Current directory contents
β”œβ”€β”€ conf
β”‚ └── server.conf
β”œβ”€β”€ db
β”œβ”€β”€ log
β”œβ”€β”€ public
└── snapshot (optional)

A server configuration file can also be provided by mounting a local directory in a QuestDB container. Given the following configuration file which overrides the default HTTP bind property:

./server.conf
http.bind.to=0.0.0.0:4000

Running the container with the -v flag allows for mounting the current directory to QuestDB's conf directory in the container. With the server configuration above, HTTP ports for the web console and REST API will be available on localhost:4000:

docker run -v "$(pwd):/var/lib/questdb/conf" -p 4000:4000 questdb/questdb

Upgrade QuestDB version#

It is possible to upgrade your QuestDB instance on Docker when a volume is mounted to maintain data persistence.

note
  • Check the release notes and ensure that necessary backup is completed.
  • Upgrading an instance is possible only when the original instance has a volume mounted. Without mounting a volume for the original instance, the following steps create a new instance and data in the old instance cannot be retrieved.
  1. Run docker ps to copy the container name or ID:
Container status
# The existing QuestDB version is 6.5.2:
CONTAINER ID IMAGE COMMAND CREATED STATUS PORTS NAMES
dd363939f261 questdb/questdb:6.5.2 "/app/bin/java -m io…" 3 seconds ago Up 2 seconds 8812/tcp, 9000/tcp frosty_gauss
  1. Stop the instance and then remove the container:
docker stop dd363939f261
docker rm dd363939f261
  1. Download the latest QuestDB image:
docker pull questdb/questdb:7.3.10
  1. Start a new container with the new version and the same volume mounted:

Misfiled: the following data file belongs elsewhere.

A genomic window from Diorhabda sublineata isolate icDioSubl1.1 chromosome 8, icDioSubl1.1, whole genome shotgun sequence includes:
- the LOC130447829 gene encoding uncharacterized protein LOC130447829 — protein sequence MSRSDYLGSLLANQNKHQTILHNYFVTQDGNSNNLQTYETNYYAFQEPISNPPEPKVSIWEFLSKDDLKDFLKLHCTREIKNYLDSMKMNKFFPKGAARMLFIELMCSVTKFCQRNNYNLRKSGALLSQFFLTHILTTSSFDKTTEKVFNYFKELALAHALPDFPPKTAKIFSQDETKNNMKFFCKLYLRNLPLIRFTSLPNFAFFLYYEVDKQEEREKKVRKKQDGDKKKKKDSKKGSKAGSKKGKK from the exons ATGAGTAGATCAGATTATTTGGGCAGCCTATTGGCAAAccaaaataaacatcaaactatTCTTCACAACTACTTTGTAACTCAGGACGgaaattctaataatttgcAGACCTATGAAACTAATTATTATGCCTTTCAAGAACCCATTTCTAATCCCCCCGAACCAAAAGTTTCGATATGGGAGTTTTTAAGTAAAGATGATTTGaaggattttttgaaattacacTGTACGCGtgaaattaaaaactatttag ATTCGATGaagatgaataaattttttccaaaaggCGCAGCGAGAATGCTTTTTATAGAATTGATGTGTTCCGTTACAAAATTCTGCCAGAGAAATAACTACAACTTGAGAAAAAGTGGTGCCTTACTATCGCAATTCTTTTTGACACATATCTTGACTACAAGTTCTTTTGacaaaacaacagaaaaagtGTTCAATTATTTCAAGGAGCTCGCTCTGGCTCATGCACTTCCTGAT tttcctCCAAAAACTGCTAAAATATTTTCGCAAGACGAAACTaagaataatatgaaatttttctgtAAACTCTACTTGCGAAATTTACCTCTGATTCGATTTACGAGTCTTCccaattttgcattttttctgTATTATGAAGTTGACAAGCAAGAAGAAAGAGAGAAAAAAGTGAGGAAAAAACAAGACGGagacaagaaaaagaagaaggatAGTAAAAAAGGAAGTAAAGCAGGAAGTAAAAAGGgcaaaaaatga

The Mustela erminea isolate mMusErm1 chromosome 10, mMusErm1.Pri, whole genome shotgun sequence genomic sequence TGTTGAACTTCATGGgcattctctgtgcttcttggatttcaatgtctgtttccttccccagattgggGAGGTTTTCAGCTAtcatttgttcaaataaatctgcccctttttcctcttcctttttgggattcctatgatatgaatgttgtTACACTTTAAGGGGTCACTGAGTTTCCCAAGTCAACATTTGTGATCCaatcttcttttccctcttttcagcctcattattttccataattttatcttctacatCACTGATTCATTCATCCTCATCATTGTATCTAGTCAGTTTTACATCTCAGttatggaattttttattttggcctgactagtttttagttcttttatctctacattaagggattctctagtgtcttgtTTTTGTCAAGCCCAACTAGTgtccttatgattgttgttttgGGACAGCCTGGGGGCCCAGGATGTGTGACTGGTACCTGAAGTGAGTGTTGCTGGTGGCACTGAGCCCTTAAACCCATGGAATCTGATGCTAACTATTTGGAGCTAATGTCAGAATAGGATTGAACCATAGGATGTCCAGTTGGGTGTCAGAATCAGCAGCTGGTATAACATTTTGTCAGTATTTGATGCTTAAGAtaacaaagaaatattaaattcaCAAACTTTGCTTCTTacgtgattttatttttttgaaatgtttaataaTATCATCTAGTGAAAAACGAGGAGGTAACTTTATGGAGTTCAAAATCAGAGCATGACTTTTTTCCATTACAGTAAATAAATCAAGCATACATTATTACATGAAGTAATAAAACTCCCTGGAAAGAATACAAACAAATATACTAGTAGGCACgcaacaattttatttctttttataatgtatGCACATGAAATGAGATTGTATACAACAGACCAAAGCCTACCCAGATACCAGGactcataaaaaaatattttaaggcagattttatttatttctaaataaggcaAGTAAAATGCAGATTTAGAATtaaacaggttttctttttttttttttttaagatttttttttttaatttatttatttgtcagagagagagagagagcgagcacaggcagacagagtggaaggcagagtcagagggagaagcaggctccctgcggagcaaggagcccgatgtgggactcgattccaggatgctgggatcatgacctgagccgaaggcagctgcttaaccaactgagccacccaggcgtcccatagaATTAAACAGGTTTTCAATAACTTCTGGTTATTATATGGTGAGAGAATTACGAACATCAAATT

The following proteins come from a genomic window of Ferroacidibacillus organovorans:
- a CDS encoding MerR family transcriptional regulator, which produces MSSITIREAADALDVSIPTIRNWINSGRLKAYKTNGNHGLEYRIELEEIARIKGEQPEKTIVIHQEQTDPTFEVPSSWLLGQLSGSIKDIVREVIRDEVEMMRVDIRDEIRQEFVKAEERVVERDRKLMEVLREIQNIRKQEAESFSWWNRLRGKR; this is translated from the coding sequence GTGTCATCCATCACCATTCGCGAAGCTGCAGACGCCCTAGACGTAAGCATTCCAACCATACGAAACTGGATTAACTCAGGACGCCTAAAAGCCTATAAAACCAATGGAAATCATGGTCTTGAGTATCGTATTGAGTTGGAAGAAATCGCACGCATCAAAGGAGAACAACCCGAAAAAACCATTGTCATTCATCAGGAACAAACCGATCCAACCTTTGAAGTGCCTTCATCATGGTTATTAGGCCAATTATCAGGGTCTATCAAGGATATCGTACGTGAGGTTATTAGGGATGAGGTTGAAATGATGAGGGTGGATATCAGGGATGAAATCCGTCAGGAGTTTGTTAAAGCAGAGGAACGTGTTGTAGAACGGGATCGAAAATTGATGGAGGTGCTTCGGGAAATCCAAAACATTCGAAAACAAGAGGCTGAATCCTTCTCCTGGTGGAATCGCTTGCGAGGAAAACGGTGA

docker run -p 8812:8812 -p 9000:9000 -v "$(pwd):/var/lib/questdb" questdb/questdb:7.3.10

Writing logs to disk#

When mounting a volume to a Docker container, a logging configuration file may be provided in the container located at /conf/log.conf:

Current directory contents
└── conf
β”œβ”€β”€ log.conf
└── server.conf

For example, a file with the following contents can be created:

./conf/log.conf
# list of configured writers
writers=file,stdout,http.min
# file writer
w.file.class=io.questdb.log.LogFileWriter
w.file.location=questdb-docker.log
w.file.level=INFO,ERROR,DEBUG
# stdout
w.stdout.class=io.questdb.log.LogConsoleWriter
w.stdout.level=INFO
# min http server, used monitoring
w.http.min.class=io.questdb.log.LogConsoleWriter
w.http.min.level=ERROR
w.http.min.scope=http-min-server

The current directory can be mounted:

Mounting the current directory to a QuestDB container
docker run -p 9000:9000 \
-p 9009:9009 \
-p 8812:8812 \
-p 9003:9003 \
-v "$(pwd):/root/.questdb/" questdb/questdb

The container logs will be written to disk using the logging level and file name provided in the conf/log.conf file, in this case in ./questdb-docker.log:

Current directory tree
β”œβ”€β”€ conf
β”‚ β”œβ”€β”€ log.conf
β”‚ └── server.conf
β”œβ”€β”€ db
β”‚ β”œβ”€β”€ table1
β”‚ └── table2
β”œβ”€β”€ public
β”‚ β”œβ”€β”€ ui / assets
β”‚ β”œβ”€β”€ ...
β”‚ └── version.txt
└── questdb-docker.log

For more information on logging, see the configuration reference documentation.

Restart an existing container#

Running the following command will create a new container for the QuestDB image:

docker run -p 9000:9000 \
-p 9009:9009 \
-p 8812:8812 \
-p 9003:9003 \
questdb/questdb

By giving the container a name with --name container_name, we have an easy way to refer to the container created by run later on:

docker run -p 9000:9000 \
-p 9009:9009 \
-p 8812:8812 \
-p 9003:9003 \
--name docker_questdb \
questdb/questdb

If we want to re-use this container and its data after it has been stopped, we can use the following commands:

# bring the container up
docker start docker_questdb
# shut the container down
docker stop docker_questdb

Alternatively, restart it using the CONTAINER ID:

Starting a container by CONTAINER ID
docker start dd363939f261

⭐ Something missing? Page not helpful? Please suggest an edit on GitHub.